Linked image with text "See how your Coursera Learning can turn into master's degree credit at Illinois Tech"

Master's in data science: salary, jobs, and outlook

A master's degree in data science can be a useful credential when you want to qualify for more advanced roles in the field. Data scientists earn an average annual salary of $108,659, according to Lightcast, but you may be able to earn more because of your credentials.

That's because, on average, master's degree holders tend to earn more and experience lower bouts of unemployment than bachelor's degree holders, according to BLS [2]. What's more, the degree tends to be a popular choice among data scientists. Thirty-four percent of data scientists hold a master's degree, according to Zippia [3].

Data science jobs

Data science as a profession is "in more demand than ever," according to the Harvard Business Review [4]. You can pursue a range of jobs in the field of data science with a master's degree.

  • Data scientist: Data scientists collect data from data analysts and engineers to further analyze it with advanced tools. They use principles of statistics and probability to find patterns in data and make predictions so businesses can make informed decisions.

  • Data analyst: A data analyst reviews data to find trends and characteristics of a customer base and create data sets that can be quickly processed and interpreted. They look for patterns that can be used as solutions for companies and organizations. 

  • Data architect: A data architect is in charge of designing the policies, models, technologies, and systems to work with the processed information.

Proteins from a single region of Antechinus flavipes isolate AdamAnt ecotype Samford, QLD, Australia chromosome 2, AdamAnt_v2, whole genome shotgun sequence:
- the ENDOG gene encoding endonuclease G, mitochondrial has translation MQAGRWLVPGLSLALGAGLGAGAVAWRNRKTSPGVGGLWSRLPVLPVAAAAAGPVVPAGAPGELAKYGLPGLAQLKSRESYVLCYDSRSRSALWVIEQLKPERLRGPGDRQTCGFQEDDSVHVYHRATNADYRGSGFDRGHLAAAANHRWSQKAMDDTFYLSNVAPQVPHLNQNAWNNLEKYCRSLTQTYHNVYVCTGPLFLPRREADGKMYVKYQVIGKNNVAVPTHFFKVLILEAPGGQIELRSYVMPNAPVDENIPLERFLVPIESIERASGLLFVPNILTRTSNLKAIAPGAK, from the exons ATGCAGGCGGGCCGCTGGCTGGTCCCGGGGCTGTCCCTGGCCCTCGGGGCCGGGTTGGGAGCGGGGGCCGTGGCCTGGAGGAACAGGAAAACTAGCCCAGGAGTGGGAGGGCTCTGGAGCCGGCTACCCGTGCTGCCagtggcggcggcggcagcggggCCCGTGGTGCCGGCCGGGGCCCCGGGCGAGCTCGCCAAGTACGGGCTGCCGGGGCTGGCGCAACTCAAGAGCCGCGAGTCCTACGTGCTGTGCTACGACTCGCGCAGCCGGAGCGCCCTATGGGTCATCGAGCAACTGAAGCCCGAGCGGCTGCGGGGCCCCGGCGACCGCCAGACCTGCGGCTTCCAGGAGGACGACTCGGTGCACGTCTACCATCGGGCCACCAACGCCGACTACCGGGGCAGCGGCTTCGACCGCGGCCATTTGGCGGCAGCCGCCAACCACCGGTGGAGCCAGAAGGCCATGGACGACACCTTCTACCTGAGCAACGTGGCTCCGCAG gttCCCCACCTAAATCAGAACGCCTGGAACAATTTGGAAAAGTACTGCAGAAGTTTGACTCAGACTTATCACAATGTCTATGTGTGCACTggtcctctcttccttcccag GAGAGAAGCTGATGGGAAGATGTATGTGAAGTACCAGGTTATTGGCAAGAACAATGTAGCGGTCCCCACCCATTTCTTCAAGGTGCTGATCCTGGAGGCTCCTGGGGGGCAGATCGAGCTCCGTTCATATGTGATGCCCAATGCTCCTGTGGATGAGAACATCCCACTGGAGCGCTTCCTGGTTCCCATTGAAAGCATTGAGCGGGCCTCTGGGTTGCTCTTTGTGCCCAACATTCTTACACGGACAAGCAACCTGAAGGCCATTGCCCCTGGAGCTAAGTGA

• Data engineer: A data engineer prepares data for analytical and operational uses. These professionals build data pipelines to bring data sets that analysts and scientists later process. 

  • Data science and analytics manager: A data analytics manager joins several tasks from their team into a cohesive effort for a more extensive data project. They research and construct methods for data collection, information analysis, and problem-solving. 

  • Business intelligence analyst: A business intelligence analyst reviews data and produces financial and market intelligence reports. These reports are for pattern recognition and finding trends in a market used for a company’s financial decisions. 

  • Machine learning engineer: Machine learning engineers create data filters and solutions for software. They need high-level programming and mathematical analysis skills and the ability to design, build, and maintain machine learning systems and software. 

  • Statistician: Statisticians work to collect, analyze, and interpret data to find trends and recognize patterns to be used by higher-ups for decision-making and prioritization.

Learn more: Data Science Jobs Guide: Resources for a Career in Tech

Is a master's in data science worth it?

There are many benefits to earning a master's in data science, even if it's not a required degree to work in the field. You may find that you qualify for more advanced roles, or higher salaries, thanks to your graduate-level education.

Enrolling in a master's program can also be a great opportunity to develop more specialized knowledge about a subject, setting you apart from other applicants or peers who do not have the same advanced credentials. Learn more about whether a graduate degree in the subject is right for you with Is a Master's in Data Science Worth It?

Get started

Considering earning your master's in data science? Learn from top-ranked schools such as the University of Michigan's Master of Applied Data Science and the University of Colorado Boulder's Master of Science in Data Science. You can learn at your own pace from anywhere there's an internet connection. Get started by previewing a degree course today.

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Article sources


US Bureau of Labor Statistics. "Data Scientists," Accessed April 19, 2023.

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This content has been made available for informational purposes only. Learners are advised to conduct additional research to ensure that courses and other credentials pursued meet their personal, professional, and financial goals.